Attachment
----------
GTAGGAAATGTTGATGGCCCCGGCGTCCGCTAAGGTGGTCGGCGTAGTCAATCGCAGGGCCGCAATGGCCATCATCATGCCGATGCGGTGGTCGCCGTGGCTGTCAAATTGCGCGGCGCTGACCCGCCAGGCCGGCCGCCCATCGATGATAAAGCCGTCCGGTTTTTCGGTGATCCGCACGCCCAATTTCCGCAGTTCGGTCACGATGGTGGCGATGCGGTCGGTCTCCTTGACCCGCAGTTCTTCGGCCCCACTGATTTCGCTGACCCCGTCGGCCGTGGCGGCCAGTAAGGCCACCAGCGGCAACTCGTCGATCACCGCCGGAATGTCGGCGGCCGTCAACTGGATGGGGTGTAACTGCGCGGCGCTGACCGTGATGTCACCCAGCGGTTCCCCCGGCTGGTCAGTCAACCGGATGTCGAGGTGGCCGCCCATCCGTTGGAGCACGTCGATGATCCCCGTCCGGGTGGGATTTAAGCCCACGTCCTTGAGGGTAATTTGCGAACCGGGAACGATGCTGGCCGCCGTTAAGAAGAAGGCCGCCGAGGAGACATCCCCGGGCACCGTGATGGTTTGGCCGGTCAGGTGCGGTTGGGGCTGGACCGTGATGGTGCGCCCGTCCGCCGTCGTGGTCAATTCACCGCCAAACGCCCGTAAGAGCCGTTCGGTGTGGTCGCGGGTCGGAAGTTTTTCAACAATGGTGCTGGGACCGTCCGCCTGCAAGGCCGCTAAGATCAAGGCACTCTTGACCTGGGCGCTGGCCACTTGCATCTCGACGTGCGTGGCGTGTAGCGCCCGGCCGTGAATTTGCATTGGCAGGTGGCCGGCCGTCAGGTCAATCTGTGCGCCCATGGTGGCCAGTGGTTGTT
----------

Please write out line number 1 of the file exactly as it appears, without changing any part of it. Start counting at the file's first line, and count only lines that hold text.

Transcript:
GTAGGAAATGTTGATGGCCCCGGCGTCCGCTAAGGTGGTCGGCGTAGTCAATCGCAGGGCCGCAATGGCCATCATCATGCCGATGCGGTGGTCGCCGTGGCTGTCAAATTGCGCGGCGCTGACCCGCCAGGCCGGCCGCCCATCGATGATAAAGCCGTCCGGTTTTTCGGTGATCCGCACGCCCAATTTCCGCAGTTCGGTCACGATGGTGGCGATGCGGTCGGTCTCCTTGACCCGCAGTTCTTCGGCCCCACTGATTTCGCTGACCCCGTCGGCCGTGGCGGCCAGTAAGGCCACCAGCGGCAACTCGTCGATCACCGCCGGAATGTCGGCGGCCGTCAACTGGATGGGGTGTAACTGCGCGGCGCTGACCGTGATGTCACCCAGCGGTTCCCCCGGCTGGTCAGTCAACCGGATGTCGAGGTGGCCGCCCATCCGTTGGAGCACGTCGATGATCCCCGTCCGGGTGGGATTTAAGCCCACGTCCTTGAGGGTAATTTGCGAACCGGGAACGATGCTGGCCGCCGTTAAGAAGAAGGCCGCCGAGGAGACATCCCCGGGCACCGTGATGGTTTGGCCGGTCAGGTGCGGTTGGGGCTGGACCGTGATGGTGCGCCCGTCCGCCGTCGTGGTCAATTCACCGCCAAACGCCCGTAAGAGCCGTTCGGTGTGGTCGCGGGTCGGAAGTTTTTCAACAATGGTGCTGGGACCGTCCGCCTGCAAGGCCGCTAAGATCAAGGCACTCTTGACCTGGGCGCTGGCCACTTGCATCTCGACGTGCGTGGCGTGTAGCGCCCGGCCGTGAATTTGCATTGGCAGGTGGCCGGCCGTCAGGTCAATCTGTGCGCCCATGGTGGCCAGTGGTTGTT